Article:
Monday, March 5, 2018

Long Term Capital Management Crony Dies

From the Wall Street Journal obituary:
David W. Mullins Jr. had a soaring career as a finance professor at Harvard, a senior Treasury official under President George H.W. Bush and vice chairman of the Federal Reserve Board. He helped clean up after the widespread collapse of savings and loan institutions in the late 1980s and steered the Federal Reserve to lower interest rates in the early 1990s. He was seen as a possible future Fed chairman.

Then, in a surprise career shift in 1994, he jumped to a job as a partner at Long-Term Capital Management, which had what was considered one of the brainiest finance teams ever assembled. The hedge fund operator’s mammoth losses four years later created a blot on his career, even though he wasn’t charged with any wrongdoing.

Dr. Mullins then held lower-profile jobs, including chief economist at Vega Asset Management.

He died Monday after emergency heart surgery in Naples, Fla. He was 71.

In a rare comment on the Long-Term Capital debacle, he told the New York Times in 2000: “One of the big lessons is that the world changes. There will always be some event that you can’t foresee.” For Long-Term Capital, it was a default on Russian bonds that panicked traders around the world.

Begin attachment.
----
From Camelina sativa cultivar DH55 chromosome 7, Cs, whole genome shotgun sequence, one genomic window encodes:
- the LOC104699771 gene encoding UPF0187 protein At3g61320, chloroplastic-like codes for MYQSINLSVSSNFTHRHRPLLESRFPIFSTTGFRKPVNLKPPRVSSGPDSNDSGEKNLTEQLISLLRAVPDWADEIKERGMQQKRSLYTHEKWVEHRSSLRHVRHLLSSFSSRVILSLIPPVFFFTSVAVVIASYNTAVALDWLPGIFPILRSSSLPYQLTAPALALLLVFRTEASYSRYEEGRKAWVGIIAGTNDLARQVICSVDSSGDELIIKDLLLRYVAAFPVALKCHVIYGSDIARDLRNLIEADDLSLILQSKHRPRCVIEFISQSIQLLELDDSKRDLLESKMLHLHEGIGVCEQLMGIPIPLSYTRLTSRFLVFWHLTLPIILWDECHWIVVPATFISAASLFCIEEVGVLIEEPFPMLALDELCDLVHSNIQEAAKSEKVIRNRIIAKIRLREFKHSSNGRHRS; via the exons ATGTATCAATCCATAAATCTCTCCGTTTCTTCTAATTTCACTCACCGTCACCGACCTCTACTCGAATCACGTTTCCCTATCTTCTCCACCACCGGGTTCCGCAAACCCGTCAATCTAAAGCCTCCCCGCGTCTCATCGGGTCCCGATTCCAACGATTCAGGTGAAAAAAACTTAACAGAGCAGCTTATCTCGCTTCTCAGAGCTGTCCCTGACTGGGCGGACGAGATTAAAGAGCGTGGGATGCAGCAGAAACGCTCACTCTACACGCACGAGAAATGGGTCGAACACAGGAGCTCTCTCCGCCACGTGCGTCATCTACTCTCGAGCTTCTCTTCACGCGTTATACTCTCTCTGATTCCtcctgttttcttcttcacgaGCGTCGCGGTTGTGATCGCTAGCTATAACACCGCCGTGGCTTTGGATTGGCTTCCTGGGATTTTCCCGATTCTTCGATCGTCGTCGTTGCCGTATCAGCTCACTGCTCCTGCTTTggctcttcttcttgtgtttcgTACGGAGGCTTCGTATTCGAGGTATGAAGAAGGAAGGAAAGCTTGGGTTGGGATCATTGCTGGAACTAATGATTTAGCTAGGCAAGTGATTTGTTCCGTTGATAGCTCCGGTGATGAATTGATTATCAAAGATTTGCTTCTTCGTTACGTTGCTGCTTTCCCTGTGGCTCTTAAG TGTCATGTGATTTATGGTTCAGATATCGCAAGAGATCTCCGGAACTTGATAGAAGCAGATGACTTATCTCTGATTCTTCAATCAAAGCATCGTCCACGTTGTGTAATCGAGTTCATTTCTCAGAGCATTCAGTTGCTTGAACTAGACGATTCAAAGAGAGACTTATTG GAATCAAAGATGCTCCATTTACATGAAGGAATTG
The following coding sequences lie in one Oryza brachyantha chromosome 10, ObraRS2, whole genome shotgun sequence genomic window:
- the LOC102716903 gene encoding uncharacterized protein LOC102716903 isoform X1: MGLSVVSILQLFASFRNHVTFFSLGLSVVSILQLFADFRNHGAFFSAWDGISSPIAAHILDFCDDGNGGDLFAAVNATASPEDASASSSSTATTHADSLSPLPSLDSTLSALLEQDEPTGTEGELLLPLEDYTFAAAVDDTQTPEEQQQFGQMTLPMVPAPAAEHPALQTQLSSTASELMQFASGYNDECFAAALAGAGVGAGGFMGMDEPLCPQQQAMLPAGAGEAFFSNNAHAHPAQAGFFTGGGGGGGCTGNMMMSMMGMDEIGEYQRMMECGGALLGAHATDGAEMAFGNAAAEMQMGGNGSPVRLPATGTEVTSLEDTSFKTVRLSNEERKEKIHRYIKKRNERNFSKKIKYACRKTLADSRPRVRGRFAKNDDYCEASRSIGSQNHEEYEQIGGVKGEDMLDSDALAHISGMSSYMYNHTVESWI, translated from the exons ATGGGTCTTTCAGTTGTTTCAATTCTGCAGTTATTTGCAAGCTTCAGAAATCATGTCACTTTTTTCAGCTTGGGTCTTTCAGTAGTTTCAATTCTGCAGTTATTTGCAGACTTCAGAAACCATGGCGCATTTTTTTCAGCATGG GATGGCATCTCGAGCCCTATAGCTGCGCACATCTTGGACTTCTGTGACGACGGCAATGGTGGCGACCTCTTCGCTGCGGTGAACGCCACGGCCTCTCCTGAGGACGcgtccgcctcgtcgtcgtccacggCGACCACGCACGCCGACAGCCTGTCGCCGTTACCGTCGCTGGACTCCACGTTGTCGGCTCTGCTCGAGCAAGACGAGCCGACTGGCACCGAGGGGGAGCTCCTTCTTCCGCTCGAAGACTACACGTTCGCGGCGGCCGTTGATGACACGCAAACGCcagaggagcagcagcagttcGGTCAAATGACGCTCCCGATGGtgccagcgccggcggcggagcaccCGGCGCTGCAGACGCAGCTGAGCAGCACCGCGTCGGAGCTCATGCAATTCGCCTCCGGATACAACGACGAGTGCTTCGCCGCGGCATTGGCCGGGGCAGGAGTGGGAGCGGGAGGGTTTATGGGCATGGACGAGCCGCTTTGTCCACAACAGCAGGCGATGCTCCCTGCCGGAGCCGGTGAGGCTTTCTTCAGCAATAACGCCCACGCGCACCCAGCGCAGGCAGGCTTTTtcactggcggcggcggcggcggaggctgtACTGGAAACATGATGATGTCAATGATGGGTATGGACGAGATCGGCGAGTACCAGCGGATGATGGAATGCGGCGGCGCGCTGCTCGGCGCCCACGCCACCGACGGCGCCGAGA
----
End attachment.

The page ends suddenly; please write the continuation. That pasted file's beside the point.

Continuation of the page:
And during his period at the Fed, he was a typical "pragmatic" money printer.

WSJ again:

 At the Federal Reserve in the early 1990s, Dr. Mullins was credited with helping persuade Chairman Alan Greenspan to back a strategy that reduced interest rates to their lowest point in nearly three decades to spur a sluggish economy. “It’s not that he is in a battle with Greenspan,” William Seidman, a former bank regulator, said at the time. “It’s that for every statistic or number that Greenspan quotes, he can quote one, too.”

In a 1991 interview with the Federal Reserve Bank of Minneapolis, Dr. Mullins depicted himself as pragmatic. “I don’t adhere to a doctrinaire, rigid, simple theory of how monetary policy is supposed to work,” he said.
  -Robert Wenzel 

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